When you let go of past experiences and traumas, there’s no physical reward that comes with untangling from that iteration of yourself. Instead, the release can be quantified with an immeasurable sense of relief from within, manifesting in a deep exhale as you move on. Big Sigh, the fourth studio album of original material from Marika Hackman, is an anthology of, as the songwriter notes, “sadness, stress and lust” and became “the hardest” record she’s made over her decade-long career. In delving into this past life, Hackman candidly colours the work with the blues of feeling overwhelmingly isolated in a relationship on ‘Hanging’: “Hanging on your every word / And anytime you talk the rope is burning,” but counters that with the metallic glow of expansive synths on the mesmeric ‘Vitamins’.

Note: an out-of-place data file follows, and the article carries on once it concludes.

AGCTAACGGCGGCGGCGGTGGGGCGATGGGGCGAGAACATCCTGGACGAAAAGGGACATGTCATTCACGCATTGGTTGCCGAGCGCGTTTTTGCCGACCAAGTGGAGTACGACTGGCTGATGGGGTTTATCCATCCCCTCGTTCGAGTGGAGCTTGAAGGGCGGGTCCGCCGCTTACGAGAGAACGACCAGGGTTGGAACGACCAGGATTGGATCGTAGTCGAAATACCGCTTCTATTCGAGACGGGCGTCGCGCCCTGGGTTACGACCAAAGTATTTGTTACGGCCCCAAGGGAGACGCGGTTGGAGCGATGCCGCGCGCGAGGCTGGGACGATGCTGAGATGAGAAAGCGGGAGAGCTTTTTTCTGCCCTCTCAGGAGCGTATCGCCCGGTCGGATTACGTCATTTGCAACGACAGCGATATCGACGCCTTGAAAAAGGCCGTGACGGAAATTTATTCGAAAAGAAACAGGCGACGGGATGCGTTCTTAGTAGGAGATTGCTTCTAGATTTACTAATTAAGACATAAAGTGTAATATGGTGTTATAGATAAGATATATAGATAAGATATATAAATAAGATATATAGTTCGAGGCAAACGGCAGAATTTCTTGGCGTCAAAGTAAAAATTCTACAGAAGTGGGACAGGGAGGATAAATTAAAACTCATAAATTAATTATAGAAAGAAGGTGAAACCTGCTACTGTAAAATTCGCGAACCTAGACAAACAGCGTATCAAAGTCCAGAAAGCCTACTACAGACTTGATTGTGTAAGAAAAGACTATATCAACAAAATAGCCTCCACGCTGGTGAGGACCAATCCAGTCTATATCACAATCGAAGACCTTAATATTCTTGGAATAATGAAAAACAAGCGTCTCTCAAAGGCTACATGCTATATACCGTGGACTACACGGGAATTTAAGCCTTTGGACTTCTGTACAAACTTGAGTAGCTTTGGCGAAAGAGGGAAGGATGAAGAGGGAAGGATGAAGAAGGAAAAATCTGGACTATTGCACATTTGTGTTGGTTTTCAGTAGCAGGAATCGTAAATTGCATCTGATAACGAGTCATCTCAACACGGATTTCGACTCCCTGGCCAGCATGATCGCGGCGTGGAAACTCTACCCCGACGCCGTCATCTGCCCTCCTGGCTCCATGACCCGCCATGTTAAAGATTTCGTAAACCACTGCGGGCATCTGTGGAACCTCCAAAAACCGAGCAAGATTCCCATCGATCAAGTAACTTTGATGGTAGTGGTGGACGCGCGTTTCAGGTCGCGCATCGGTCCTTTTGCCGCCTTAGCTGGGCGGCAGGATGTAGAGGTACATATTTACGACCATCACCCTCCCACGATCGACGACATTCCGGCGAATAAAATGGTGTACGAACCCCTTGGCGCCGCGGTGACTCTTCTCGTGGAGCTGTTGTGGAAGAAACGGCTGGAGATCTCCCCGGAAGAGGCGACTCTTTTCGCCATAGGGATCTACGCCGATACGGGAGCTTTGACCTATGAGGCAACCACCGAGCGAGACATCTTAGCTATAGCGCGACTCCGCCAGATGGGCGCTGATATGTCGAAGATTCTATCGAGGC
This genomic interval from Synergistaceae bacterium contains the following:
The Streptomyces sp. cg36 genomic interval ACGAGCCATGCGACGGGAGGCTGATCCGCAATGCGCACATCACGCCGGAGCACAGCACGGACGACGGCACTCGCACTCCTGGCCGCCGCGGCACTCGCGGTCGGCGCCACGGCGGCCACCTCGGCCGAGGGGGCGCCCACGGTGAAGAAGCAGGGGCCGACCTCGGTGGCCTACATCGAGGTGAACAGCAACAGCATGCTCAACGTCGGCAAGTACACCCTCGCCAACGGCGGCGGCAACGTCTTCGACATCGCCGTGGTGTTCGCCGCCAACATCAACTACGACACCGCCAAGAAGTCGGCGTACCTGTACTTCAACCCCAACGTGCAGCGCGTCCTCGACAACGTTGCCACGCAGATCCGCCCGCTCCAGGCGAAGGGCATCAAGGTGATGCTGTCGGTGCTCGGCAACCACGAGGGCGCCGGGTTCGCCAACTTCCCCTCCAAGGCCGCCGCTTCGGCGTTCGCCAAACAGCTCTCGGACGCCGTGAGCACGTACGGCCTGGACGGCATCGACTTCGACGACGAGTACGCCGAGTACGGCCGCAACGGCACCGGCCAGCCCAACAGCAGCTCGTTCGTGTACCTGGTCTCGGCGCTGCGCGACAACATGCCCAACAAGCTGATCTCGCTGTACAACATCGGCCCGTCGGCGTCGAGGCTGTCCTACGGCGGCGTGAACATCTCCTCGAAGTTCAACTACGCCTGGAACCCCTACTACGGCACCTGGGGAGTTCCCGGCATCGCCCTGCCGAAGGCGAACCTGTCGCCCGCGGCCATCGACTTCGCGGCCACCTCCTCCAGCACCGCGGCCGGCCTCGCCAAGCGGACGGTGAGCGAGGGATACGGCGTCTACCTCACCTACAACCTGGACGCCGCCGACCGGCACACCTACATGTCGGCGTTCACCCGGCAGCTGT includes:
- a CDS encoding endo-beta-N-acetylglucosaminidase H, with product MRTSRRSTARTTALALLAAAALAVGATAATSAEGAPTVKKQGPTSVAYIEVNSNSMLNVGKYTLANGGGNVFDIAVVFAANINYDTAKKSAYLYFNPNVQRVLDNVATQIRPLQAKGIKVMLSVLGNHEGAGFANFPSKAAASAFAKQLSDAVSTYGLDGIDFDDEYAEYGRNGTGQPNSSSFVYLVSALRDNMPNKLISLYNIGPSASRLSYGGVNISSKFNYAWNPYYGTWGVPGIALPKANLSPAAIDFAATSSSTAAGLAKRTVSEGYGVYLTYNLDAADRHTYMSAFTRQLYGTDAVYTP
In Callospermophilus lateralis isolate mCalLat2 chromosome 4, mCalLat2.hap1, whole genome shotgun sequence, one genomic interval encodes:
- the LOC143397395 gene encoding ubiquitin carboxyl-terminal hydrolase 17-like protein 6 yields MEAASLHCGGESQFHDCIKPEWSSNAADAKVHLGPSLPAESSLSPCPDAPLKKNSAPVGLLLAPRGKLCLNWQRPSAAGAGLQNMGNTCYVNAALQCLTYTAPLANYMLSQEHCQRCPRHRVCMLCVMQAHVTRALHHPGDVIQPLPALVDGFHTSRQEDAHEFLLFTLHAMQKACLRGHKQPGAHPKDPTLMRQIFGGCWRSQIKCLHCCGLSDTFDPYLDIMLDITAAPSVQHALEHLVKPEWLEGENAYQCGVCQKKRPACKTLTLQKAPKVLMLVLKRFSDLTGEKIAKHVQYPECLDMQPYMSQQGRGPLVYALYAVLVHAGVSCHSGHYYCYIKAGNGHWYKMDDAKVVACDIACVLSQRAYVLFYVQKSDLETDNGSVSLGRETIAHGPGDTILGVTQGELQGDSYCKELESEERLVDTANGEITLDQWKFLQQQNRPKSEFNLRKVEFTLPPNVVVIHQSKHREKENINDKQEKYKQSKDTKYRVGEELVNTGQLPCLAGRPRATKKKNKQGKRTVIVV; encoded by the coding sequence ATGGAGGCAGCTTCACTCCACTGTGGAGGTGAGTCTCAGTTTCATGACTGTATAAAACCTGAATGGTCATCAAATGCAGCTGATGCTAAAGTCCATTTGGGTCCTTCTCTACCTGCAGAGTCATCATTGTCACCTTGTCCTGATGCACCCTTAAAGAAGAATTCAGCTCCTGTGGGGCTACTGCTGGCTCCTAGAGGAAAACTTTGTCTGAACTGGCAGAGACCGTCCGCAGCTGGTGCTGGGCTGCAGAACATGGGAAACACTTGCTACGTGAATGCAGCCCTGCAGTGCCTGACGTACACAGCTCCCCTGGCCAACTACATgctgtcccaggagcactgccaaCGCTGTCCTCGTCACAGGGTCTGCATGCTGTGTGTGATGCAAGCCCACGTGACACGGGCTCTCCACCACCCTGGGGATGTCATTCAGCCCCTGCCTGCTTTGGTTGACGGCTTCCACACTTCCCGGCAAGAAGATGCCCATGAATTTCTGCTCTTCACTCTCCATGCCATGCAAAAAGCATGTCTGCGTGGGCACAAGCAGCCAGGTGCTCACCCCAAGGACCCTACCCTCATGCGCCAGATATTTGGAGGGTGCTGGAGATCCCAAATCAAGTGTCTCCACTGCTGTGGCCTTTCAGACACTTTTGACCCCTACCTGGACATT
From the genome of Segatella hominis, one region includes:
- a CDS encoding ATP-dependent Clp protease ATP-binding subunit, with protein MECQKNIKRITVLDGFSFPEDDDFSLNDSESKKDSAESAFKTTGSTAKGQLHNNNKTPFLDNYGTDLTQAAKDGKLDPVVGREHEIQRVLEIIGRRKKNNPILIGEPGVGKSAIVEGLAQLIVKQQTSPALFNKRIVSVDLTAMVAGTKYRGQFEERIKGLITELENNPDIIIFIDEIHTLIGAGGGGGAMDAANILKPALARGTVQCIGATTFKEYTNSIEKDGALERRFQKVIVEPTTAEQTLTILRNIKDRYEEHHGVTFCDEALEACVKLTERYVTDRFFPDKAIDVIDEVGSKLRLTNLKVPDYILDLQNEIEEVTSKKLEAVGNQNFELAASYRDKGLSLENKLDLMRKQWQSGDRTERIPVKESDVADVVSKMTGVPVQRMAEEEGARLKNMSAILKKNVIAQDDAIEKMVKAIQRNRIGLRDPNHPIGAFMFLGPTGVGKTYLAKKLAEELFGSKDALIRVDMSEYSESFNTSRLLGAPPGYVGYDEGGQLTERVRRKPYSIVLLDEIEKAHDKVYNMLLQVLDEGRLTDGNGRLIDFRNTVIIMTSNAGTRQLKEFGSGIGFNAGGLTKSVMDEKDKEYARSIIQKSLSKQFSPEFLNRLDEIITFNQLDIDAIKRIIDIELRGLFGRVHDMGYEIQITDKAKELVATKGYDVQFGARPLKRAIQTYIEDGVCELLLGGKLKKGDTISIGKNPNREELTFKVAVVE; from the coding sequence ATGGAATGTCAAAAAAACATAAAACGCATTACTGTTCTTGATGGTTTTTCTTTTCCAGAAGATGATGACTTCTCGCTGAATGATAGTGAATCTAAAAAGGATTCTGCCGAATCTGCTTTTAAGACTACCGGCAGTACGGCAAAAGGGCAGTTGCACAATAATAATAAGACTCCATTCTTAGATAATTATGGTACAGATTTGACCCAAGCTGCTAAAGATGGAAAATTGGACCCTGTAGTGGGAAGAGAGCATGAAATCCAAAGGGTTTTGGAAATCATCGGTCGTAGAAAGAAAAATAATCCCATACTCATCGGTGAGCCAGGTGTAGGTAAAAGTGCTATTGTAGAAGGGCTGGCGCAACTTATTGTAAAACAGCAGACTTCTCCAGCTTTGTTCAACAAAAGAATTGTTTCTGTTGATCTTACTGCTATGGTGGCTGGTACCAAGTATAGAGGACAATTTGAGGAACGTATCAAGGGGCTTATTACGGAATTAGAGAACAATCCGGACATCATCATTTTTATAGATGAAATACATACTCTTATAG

Furthermore, Hackman sets her storied songwriting to a broad palette of grunge-inflected bursts of impassioned guitar and vocal performances (‘No Caffeine’, an instant highlight, and ‘Big Sigh’) and sparse instrumentation where Hackman is accompanied by weighted and emotive piano motifs. Sometimes, too, the piano alone effectively conveys the mood on the beautiful instrumental ‘The Lonely House’. The contrasting sonic sensibilities capture the process of feeling stuck in a hopeless space right to the point where she unexpectedly (but determinedly) bursts through its barriers. Big Sigh is a testament to Hackman’s evolving artistry.